We evaluated 145 consecutive patients with a median follow-up of 30 months. Using IASLC [AIS (N=23), MIA (N=18), LPA (N=104)]; local recurrence rates were: AIS (4%), MIA (11%) and LPA (2%). Regional (8%) and distant (10%) recurrences were only with LPA. Disease-free survival in patients with AIS (96%) and MIA (89%) was higher versus patients with LPA (80%). Five year cancer-specific survival was 100% for patients with AIS and MIA while it was 84% for LPA patients. Using AJCC 7[th] edition [I (N=125), II (N=12), III (N=8)]; recurrence rates were local: stage I (3%), stage III (13%). Regional: stage I (5%), stage II (8%), stage III (13%); and distant: stage I (6%), stage II (17%), stage III (13%). Stage I disease-free survival was 86%, stage II 75% and stage III 61%. Five year cancer-specific survival was stage I 90%, stage II 81% and stage III 60%. Separating AIS and MIA as stage 0 [0 (N=42), I (N=84), II (N=11), III (N=8)]; local recurrence rates were: stage 0 (7%), stage I (1%), stage III (13%). Regional: stage I (7%), stage II (9%), stage III (13%); and distant: stage I (10%), stage II (18%), stage III (13%). Disease-free survival was higher in stage 0 (93%) compared to stage I (82%), stage II (73%) and stage III (61%). Five year cancer-specific survival was 100% for stage 0, while it was lower for stage I 84%, stage II 80%, and stage III 60%, p<0.05.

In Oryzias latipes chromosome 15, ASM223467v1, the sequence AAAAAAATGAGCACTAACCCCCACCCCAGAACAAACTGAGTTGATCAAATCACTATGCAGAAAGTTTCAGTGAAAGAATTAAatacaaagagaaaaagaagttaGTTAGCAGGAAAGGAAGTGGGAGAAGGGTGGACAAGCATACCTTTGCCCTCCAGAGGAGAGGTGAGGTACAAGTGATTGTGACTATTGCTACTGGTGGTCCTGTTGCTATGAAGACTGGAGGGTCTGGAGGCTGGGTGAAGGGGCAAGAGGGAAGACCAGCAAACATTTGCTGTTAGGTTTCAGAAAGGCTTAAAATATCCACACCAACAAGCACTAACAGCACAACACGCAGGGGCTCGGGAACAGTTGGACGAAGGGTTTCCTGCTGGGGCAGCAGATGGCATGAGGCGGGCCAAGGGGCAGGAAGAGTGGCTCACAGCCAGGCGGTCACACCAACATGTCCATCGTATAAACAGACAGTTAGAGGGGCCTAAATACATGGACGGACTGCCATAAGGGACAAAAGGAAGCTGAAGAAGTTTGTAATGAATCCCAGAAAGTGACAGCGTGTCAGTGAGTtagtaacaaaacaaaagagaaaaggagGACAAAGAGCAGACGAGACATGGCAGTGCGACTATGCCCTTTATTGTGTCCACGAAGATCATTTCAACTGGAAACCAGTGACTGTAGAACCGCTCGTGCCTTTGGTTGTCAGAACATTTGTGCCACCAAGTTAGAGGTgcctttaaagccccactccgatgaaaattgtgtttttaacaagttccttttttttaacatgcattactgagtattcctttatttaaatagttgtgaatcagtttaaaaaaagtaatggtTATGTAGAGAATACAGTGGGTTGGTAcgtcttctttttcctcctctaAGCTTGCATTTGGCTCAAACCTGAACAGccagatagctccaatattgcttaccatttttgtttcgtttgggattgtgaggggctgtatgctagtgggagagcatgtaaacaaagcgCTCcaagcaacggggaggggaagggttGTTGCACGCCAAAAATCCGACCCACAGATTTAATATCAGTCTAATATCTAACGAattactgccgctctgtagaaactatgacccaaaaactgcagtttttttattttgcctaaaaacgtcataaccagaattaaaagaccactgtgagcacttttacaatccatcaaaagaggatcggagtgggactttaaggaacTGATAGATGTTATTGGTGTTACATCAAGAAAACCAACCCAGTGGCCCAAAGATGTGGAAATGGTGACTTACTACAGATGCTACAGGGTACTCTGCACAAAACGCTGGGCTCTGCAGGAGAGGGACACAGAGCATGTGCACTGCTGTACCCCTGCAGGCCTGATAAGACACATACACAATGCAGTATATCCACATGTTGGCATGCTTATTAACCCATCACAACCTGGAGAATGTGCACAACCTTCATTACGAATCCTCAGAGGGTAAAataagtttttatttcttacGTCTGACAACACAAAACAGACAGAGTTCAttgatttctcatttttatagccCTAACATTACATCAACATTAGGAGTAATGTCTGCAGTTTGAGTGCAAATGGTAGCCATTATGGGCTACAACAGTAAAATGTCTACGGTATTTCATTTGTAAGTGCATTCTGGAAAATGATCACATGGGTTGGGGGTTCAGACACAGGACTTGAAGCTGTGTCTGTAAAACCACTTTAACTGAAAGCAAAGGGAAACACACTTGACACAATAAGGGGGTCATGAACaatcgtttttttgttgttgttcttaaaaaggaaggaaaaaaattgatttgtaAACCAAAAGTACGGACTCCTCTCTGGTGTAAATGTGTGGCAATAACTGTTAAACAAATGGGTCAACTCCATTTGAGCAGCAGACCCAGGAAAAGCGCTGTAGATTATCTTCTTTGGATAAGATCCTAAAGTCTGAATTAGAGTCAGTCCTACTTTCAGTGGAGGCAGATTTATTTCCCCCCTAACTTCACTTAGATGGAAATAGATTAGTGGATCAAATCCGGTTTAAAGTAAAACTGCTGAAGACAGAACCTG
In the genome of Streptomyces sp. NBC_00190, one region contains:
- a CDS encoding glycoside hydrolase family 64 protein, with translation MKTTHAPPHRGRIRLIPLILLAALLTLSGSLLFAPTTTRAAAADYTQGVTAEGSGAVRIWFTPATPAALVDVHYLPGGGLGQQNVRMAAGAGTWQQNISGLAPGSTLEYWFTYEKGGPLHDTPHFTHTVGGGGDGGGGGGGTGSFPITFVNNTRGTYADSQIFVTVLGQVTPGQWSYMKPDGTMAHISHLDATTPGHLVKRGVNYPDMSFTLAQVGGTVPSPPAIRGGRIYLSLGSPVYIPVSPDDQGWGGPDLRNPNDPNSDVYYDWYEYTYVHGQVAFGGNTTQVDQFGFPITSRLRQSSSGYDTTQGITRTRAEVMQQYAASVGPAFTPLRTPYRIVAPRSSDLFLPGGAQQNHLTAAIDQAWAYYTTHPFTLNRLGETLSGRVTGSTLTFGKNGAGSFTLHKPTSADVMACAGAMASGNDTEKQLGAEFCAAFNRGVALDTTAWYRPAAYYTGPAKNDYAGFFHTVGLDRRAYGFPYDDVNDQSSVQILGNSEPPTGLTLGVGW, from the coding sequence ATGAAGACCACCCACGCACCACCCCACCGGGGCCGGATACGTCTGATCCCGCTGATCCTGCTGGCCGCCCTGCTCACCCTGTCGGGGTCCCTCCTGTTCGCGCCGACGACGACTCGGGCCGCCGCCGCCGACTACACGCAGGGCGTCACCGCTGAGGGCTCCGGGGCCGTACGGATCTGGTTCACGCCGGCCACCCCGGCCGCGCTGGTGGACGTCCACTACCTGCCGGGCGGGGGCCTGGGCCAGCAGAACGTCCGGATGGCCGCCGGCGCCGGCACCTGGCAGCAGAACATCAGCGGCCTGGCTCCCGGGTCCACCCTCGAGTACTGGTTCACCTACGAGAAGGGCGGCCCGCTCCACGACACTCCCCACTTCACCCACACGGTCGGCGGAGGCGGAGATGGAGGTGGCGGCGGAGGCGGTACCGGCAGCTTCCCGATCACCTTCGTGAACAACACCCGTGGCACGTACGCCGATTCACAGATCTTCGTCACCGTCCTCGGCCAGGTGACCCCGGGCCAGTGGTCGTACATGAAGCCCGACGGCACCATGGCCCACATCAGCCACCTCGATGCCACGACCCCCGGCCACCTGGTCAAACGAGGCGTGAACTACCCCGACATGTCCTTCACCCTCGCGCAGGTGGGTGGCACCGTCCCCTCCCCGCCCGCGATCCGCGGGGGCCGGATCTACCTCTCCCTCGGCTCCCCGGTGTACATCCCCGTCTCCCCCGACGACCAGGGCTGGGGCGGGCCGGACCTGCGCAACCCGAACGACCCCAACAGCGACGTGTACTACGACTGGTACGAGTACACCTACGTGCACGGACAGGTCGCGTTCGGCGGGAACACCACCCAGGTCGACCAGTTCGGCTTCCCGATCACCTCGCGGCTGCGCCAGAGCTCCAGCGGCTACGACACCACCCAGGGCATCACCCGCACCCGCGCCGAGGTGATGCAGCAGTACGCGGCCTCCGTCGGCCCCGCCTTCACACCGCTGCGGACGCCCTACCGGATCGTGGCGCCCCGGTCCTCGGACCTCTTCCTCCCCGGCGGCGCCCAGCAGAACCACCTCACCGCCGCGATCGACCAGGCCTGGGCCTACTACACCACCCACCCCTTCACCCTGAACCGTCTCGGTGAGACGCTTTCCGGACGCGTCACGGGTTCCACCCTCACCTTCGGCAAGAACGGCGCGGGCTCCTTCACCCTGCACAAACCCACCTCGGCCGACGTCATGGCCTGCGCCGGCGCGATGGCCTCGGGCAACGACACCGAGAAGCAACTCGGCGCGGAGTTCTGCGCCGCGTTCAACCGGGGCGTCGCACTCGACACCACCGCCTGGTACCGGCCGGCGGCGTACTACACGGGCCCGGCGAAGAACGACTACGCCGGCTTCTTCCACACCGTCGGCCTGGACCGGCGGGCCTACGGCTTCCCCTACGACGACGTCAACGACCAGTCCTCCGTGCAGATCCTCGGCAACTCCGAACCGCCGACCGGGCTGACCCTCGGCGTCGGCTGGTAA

The IASLC/ATS/ESR classification system appears to better discriminate patients with BAC compared to current AJCC staging. The results also suggest that patients with AIS and MIA may be classified as stage 0 in the AJCC staging system based on favorable outcomes and survival.
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P1.07 - Poster Session 1 - Surgery (ID 184)
- Event: WCLC 2013
- Type: Poster Session
- Track: Surgery
- Presentations: 1
- Coordinates: 10/28/2013, 09:30 - 16:30, Exhibit Hall, Ground Level
P1.07-041 - Characteristics of a North American Patient Population with the Diagnosis of "Bronchioloalveolar Carcinoma (BAC)" (ID 3001)
09:30 - 16:30 | Author(s): M.P. Horton